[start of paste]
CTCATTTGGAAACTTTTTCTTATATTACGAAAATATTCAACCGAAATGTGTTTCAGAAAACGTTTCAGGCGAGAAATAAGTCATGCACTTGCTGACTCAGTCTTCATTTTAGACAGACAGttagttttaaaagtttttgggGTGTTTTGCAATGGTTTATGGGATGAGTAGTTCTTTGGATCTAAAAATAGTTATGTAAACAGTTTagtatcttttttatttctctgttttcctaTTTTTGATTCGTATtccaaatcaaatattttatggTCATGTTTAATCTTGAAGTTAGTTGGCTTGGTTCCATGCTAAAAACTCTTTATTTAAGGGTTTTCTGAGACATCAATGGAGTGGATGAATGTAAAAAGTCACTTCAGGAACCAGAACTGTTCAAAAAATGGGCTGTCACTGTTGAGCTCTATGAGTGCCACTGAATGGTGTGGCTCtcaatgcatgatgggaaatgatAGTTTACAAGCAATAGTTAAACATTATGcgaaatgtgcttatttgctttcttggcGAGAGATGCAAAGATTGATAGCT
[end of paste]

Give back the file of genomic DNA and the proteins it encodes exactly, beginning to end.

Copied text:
CTCATTTGGAAACTTTTTCTTATATTACGAAAATATTCAACCGAAATGTGTTTCAGAAAACGTTTCAGGCGAGAAATAAGTCATGCACTTGCTGACTCAGTCTTCATTTTAGACAGACAGttagttttaaaagtttttgggGTGTTTTGCAATGGTTTATGGGATGAGTAGTTCTTTGGATCTAAAAATAGTTATGTAAACAGTTTagtatcttttttatttctctgttttcctaTTTTTGATTCGTATtccaaatcaaatattttatggTCATGTTTAATCTTGAAGTTAGTTGGCTTGGTTCCATGCTAAAAACTCTTTATTTAAGGGTTTTCTGAGACATCAATGGAGTGGATGAATGTAAAAAGTCACTTCAGGAACCAGAACTGTTCAAAAAATGGGCTGTCACTGTTGAGCTCTATGAGTGCCACTGAATGGTGTGGCTCtcaatgcatgatgggaaatgatAGTTTACAAGCAATAGTTAAACATTATGcgaaatgtgcttatttgctttcttggcGAGAGATGCAAAGATTGATAGCT